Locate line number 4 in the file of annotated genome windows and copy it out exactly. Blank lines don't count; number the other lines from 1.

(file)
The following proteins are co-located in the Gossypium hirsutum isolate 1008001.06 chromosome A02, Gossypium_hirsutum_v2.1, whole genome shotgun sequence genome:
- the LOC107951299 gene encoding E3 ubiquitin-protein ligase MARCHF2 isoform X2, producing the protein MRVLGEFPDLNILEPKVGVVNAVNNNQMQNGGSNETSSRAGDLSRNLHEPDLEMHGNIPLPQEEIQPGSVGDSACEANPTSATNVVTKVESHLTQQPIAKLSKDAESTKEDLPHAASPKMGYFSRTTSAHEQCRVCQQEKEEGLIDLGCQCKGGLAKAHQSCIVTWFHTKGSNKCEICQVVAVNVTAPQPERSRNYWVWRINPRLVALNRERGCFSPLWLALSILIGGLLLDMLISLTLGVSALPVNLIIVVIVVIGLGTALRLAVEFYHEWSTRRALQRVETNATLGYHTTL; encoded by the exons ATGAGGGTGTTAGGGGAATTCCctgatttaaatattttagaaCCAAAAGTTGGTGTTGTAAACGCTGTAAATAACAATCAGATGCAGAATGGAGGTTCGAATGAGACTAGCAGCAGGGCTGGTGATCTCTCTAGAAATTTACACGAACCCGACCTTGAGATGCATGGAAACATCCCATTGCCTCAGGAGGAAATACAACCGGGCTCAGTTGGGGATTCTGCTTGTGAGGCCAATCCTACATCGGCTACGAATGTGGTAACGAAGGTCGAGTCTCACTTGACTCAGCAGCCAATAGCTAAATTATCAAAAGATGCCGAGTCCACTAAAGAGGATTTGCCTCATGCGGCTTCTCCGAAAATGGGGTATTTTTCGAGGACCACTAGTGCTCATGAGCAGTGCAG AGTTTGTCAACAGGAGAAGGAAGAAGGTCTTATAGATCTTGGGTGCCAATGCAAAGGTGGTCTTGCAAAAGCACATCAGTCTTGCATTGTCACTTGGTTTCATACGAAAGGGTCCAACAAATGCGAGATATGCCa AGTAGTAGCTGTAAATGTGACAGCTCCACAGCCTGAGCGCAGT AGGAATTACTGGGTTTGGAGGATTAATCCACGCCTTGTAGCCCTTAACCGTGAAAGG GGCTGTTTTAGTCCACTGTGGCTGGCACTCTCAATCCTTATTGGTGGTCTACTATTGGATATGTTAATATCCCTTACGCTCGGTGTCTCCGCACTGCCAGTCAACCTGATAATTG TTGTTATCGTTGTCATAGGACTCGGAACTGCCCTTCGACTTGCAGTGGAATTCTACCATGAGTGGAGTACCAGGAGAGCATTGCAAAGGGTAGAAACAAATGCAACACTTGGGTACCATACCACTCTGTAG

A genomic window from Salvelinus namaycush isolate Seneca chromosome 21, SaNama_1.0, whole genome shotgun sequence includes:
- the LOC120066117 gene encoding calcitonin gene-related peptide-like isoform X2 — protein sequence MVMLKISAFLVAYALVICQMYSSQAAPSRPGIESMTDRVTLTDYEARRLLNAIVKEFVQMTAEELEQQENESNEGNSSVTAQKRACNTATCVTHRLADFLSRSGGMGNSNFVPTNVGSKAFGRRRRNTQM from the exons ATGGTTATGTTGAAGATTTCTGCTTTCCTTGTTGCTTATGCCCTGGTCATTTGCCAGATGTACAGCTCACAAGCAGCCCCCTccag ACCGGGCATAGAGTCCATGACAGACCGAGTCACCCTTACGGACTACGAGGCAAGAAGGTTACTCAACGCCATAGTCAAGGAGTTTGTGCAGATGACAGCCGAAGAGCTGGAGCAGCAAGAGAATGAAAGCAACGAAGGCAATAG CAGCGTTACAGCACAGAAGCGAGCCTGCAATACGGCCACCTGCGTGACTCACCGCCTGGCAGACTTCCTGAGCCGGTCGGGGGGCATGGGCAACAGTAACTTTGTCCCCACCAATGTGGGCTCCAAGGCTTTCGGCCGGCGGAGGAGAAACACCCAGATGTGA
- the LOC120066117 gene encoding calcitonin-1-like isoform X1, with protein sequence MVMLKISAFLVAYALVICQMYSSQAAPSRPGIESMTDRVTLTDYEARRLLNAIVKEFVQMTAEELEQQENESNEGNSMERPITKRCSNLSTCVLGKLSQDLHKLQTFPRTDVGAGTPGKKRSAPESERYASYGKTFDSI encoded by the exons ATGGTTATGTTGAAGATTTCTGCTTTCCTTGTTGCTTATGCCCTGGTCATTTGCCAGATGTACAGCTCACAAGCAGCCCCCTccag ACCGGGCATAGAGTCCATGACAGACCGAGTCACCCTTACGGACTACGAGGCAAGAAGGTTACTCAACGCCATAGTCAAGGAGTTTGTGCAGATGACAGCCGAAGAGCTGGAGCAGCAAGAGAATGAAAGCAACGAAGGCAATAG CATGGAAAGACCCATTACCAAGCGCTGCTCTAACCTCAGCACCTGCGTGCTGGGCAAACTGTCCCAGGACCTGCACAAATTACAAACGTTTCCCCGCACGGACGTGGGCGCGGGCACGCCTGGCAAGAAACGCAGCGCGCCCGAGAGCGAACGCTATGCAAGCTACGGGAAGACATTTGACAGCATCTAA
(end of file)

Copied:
- the LOC120066117 gene encoding calcitonin gene-related peptide-like isoform X2 — protein sequence MVMLKISAFLVAYALVICQMYSSQAAPSRPGIESMTDRVTLTDYEARRLLNAIVKEFVQMTAEELEQQENESNEGNSSVTAQKRACNTATCVTHRLADFLSRSGGMGNSNFVPTNVGSKAFGRRRRNTQM from the exons ATGGTTATGTTGAAGATTTCTGCTTTCCTTGTTGCTTATGCCCTGGTCATTTGCCAGATGTACAGCTCACAAGCAGCCCCCTccag ACCGGGCATAGAGTCCATGACAGACCGAGTCACCCTTACGGACTACGAGGCAAGAAGGTTACTCAACGCCATAGTCAAGGAGTTTGTGCAGATGACAGCCGAAGAGCTGGAGCAGCAAGAGAATGAAAGCAACGAAGGCAATAG CAGCGTTACAGCACAGAAGCGAGCCTGCAATACGGCCACCTGCGTGACTCACCGCCTGGCAGACTTCCTGAGCCGGTCGGGGGGCATGGGCAACAGTAACTTTGTCCCCACCAATGTGGGCTCCAAGGCTTTCGGCCGGCGGAGGAGAAACACCCAGATGTGA